The Four Horsemen of the Apocalypse and Christmas
When I was a kid, time would stand still before Christmas. It seemed like an eternity from Thanksgiving Day until Christmas Eve. My mom worked in retail and was really over the holidays because they involved lots and lots of work for her. She was OCD and hyperactive, so it was not uncommon for our tree to be in a box by Christmas afternoon. After all, she had to be back at work December 26th. I guess I was distracted as a child, but it bothered me as a young adult.
These days, the holidays are crazy and a small part of me understands where my mom was coming from (the larger part is talking it out in counseling). My friend, Roane, says “I’ll be home for Christmas and in therapy by New Years.” Today, we race from school to work to soccer games and ballet. There are Christmas parties and family gatherings, shopping, cooking, mid-term exams and other projects we do out of obligation or to create a sense of self-worth. Add separation, divorce or marital problems to the mix, and you have a recipe for self-medication, anxiety and depression.
John Gottman is world renowned for his work on marital stability and divorce prediction. He and his fellow researchers conducted 40 years of breakthrough work with thousands of couples. His Four Horsemen of the Apocalypse are used as predictors for divorce in couples. They are 1) Criticism 2) Contempt 3) Defensiveness and 4) Stonewalling. The horsemen, like your in-laws, come for long visits during the Christmas season when couples are in conflict and especially when the conflict has or is headed to divorce.
Criticism: This is attacking the personality of your spouse. It applies to your ex too. The “I’m right and you’re wrong.” “You always drink too much.” “You never talk to me when we are with your family.” “Why are you so mean to the kids all the time.” “Why can’t you get your sh*t together?”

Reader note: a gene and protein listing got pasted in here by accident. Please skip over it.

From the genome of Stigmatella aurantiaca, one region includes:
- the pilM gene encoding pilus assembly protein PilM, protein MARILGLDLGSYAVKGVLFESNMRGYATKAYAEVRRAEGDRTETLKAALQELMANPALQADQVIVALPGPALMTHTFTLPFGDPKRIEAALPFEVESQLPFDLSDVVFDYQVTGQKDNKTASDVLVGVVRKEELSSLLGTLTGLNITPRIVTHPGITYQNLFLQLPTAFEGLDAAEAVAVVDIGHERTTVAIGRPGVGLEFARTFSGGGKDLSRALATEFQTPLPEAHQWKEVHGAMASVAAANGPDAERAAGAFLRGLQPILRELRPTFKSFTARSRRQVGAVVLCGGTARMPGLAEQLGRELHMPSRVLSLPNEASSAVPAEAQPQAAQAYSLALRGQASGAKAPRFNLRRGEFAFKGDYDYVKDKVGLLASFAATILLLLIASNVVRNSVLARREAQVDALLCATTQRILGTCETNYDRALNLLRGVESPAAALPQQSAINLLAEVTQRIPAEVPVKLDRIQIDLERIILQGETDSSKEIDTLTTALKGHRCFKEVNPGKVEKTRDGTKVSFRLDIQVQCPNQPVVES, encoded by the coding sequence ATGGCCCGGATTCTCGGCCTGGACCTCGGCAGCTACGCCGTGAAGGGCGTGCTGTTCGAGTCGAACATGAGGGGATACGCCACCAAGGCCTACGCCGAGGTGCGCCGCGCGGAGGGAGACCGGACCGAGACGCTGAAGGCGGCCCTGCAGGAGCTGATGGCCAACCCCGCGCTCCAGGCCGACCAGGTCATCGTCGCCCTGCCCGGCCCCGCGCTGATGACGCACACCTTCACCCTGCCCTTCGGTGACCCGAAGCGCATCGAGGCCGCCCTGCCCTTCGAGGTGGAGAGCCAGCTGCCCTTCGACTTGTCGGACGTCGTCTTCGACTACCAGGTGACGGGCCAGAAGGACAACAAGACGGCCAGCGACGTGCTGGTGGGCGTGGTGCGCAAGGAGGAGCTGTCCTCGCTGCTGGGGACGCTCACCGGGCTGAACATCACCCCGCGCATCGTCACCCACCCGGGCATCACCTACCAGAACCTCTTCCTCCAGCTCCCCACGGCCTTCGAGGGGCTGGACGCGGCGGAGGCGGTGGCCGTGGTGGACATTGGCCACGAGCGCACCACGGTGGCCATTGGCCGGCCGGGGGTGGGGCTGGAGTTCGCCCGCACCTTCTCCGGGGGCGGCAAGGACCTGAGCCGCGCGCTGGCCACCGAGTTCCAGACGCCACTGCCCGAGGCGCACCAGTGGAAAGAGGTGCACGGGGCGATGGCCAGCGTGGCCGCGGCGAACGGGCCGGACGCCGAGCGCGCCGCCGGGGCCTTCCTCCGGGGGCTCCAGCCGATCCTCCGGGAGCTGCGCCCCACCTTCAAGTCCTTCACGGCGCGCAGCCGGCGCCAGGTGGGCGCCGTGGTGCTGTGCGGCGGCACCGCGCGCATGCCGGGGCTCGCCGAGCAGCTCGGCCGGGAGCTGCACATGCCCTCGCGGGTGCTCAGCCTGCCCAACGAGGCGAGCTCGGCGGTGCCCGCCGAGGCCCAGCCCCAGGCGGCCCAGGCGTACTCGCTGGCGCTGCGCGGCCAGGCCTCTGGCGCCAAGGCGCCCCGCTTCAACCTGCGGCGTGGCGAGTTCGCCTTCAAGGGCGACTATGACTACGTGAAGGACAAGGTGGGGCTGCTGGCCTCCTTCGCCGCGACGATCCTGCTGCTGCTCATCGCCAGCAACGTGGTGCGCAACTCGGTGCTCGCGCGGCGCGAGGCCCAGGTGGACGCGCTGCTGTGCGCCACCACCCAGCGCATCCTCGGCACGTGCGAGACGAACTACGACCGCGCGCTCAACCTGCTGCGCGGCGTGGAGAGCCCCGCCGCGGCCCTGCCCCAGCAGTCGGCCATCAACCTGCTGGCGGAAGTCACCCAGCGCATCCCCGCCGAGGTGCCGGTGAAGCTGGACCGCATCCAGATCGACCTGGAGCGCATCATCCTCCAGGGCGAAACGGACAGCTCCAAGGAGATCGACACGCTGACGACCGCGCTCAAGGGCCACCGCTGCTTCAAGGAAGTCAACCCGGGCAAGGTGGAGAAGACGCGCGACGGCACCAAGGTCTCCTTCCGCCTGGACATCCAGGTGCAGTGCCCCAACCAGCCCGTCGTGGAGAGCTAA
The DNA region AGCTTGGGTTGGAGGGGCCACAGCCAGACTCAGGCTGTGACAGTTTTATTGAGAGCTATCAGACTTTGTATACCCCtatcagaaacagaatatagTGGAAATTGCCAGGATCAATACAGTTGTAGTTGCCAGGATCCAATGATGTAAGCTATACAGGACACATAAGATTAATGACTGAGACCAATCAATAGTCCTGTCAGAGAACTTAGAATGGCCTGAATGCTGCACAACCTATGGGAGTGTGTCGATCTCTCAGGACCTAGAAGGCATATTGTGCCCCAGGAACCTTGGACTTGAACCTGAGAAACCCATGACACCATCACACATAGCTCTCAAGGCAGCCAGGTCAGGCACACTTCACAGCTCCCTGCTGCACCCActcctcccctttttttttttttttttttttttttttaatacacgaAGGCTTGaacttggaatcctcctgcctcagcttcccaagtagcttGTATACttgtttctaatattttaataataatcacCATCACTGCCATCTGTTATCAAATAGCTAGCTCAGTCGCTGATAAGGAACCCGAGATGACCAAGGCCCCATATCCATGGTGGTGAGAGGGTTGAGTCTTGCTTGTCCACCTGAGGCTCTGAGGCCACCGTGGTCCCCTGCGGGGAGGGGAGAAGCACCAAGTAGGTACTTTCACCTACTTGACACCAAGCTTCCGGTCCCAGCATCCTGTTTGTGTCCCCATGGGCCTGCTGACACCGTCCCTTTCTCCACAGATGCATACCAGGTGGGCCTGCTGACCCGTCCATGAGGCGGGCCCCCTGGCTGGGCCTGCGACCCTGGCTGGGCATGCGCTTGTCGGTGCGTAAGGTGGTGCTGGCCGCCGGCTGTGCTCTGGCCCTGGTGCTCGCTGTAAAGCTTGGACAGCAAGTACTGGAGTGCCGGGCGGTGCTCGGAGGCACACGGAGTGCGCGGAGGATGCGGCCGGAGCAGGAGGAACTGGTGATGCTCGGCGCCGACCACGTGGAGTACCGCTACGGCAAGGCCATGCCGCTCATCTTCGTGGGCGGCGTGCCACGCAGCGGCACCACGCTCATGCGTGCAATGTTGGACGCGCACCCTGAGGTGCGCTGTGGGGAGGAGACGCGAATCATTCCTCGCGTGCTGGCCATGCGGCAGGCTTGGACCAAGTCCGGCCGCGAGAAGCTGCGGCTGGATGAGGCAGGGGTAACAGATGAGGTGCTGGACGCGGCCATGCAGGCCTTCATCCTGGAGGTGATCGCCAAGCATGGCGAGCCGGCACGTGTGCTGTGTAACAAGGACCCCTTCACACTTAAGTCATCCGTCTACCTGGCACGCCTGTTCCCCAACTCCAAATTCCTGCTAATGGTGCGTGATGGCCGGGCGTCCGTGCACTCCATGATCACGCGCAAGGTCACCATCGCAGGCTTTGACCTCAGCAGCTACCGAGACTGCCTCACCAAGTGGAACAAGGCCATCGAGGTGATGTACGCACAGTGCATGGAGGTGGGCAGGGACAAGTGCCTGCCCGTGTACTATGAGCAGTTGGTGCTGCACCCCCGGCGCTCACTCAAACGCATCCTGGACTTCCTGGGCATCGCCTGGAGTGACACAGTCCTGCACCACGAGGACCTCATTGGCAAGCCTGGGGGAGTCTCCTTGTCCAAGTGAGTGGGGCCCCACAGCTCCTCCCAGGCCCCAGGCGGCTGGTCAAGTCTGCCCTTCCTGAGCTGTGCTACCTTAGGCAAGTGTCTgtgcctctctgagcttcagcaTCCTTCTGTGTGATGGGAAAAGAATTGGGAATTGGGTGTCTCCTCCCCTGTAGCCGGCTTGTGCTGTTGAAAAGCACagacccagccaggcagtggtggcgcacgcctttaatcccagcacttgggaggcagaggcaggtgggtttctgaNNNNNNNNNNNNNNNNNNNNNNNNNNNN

Contempt: Contempt is an attack on another’s sense of self with the intention to insult or abuse. Contempt is name-calling, hostile humor, sarcasm and mockery. It can be expressed through body language, tone of voice, loud sighs, sneering, rolling eyes or the curl of one’s upper lip.
Defensiveness: This is seeing oneself as a victim. It is excuses for a perceived attack. “It’s not my fault I didn’t buy the eggnog, I was busy all day.” Defensiveness can also come through cross complaining. It is dishing it out as much as you take it. It is meeting criticism with criticism –contempt for contempt. "I only slept with my nurse because you are too busy with your new career."
Stonewalling: Stonewalling is the silent treatment. It is the flight not fight. Criticism and contempt are met with silence. It is disengagement. The stonewaller always “wins” because he is checked out. The stonewaller feels he is avoiding conflict, but he is actually conveying disapproval, distance, separation, disconnection and arrogance.
Silent freaking night.
So if you are happily married or headed for divorce, the Four Horsemen will show up like Uncle Eddie in his Winnebago. Nobody likes them. Nobody wants them. They have no place in your marriage or in your divorce. Learn to recognize them and send them packing.
Craig Robertson is a divorce attorney practicing throughout Mississippi.